Secretary of the Air Force Heather Wilson announced a contract with Massachusetts Institute of Technology, May 20, focused on accelerating artificial intelligence technologies through fundamental research in computational intelligence, reasoning, decision-making, autonomy and relevant societal implications. The agreement includes selecting eleven Airmen for a research and development collaboration team designed to field practical AI solutions for real-world, national security challenges.
Beginning this summer, the combined officer and enlisted team representing various Air Force career fields, is expected to work with researchers at MIT to harness the university’s student talent, renowned faculty and state-of-the art facilities and laboratories.
“MIT is a leading institution for AI research, education and application, making this a huge opportunity for the Air Force as we deepen and expand our scientific and technical enterprise. Drawing from one of the best of American research universities is vital,” Wilson said.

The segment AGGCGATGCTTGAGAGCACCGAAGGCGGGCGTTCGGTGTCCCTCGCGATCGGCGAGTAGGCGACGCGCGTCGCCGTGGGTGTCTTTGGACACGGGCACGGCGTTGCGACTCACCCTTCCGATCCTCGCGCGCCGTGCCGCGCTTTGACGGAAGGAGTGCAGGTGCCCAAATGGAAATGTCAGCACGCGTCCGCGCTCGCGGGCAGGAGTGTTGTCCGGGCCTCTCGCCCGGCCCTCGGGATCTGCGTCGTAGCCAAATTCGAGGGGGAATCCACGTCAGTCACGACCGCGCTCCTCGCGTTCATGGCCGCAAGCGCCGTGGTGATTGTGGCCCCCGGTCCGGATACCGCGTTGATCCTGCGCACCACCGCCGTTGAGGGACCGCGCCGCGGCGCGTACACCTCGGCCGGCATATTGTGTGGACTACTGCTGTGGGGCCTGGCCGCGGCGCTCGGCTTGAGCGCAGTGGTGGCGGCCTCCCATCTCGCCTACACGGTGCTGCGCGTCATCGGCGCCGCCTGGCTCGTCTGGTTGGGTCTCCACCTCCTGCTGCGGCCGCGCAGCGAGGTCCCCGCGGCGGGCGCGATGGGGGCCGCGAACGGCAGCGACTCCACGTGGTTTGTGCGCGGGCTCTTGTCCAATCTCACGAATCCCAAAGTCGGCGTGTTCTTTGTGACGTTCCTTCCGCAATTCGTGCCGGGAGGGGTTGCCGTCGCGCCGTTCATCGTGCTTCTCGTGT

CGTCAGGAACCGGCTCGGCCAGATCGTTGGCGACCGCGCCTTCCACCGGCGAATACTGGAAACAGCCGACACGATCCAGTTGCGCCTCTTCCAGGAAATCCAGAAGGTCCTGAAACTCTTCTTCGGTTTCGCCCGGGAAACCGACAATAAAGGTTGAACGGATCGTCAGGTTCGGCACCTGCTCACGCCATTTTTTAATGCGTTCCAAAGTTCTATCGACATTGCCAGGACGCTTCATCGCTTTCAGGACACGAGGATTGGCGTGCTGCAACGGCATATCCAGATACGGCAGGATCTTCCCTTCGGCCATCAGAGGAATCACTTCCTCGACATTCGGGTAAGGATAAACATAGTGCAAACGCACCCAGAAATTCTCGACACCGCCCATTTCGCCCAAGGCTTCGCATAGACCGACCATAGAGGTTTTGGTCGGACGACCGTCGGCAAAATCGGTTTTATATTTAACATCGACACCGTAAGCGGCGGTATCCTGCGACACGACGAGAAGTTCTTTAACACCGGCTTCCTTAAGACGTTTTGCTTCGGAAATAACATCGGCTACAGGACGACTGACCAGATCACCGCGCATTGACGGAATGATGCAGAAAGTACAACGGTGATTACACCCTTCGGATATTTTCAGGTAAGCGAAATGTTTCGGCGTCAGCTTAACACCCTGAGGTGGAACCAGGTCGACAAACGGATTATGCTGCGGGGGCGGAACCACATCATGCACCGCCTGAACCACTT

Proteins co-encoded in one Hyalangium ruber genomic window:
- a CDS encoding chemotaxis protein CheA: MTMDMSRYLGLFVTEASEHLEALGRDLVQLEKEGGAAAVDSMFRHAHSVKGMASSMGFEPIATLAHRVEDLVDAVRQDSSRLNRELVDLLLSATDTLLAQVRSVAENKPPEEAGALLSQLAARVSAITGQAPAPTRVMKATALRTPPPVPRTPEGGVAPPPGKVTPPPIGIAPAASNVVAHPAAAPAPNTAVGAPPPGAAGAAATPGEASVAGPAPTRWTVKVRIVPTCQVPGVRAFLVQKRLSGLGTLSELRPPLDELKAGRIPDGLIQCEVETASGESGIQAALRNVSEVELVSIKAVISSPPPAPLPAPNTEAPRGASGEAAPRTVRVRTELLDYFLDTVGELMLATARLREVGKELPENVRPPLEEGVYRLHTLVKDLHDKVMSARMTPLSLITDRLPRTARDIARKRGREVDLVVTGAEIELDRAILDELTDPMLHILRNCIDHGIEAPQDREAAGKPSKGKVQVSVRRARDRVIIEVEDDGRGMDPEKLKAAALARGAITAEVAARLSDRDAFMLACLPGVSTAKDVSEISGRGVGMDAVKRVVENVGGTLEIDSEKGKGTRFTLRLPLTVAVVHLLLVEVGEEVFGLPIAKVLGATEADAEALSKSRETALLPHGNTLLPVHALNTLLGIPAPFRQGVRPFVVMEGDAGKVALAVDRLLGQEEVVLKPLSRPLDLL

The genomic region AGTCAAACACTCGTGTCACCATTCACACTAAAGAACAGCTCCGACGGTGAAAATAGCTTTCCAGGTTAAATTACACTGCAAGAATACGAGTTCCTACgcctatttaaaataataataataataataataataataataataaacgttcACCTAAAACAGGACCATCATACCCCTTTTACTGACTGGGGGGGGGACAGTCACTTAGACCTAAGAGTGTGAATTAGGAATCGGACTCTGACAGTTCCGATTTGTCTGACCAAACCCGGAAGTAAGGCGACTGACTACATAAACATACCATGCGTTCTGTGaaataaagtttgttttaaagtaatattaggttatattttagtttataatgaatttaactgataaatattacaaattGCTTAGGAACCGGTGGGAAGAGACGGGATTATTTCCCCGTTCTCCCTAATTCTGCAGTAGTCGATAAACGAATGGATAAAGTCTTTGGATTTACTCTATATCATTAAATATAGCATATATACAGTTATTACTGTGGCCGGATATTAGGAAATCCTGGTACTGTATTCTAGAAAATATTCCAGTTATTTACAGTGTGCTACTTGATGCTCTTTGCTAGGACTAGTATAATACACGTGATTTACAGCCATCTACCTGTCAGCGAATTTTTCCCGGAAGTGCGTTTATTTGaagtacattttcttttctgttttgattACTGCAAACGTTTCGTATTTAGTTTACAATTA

The partnership will address a broad range of AI projects such as decision support, maintenance and logistics, talent management, medical readiness, situational awareness, business operations and disaster relief.
“This collaboration is very much in line with MIT’s core value of service to the nation,” said Maria Zuber, MIT’s vice president for research and the E.A. Griswold professor of geophysics. “MIT researchers who choose to participate will bring state-of-the-art expertise in AI to advance Air Force mission areas and help train Air Force personnel in applications of AI.”
As part of its Science and Technology Strategy, the Air Force launched a number of similar partnerships with higher education institutions around the U.S., each with a different focus area underscoring the Air Force’s emphasis on driving innovation through government, academic and private sector partnerships.
The Air Force plans to invest approximately $15 million per year as it builds upon its five-decade long relationship with MIT. Click to learn more about this research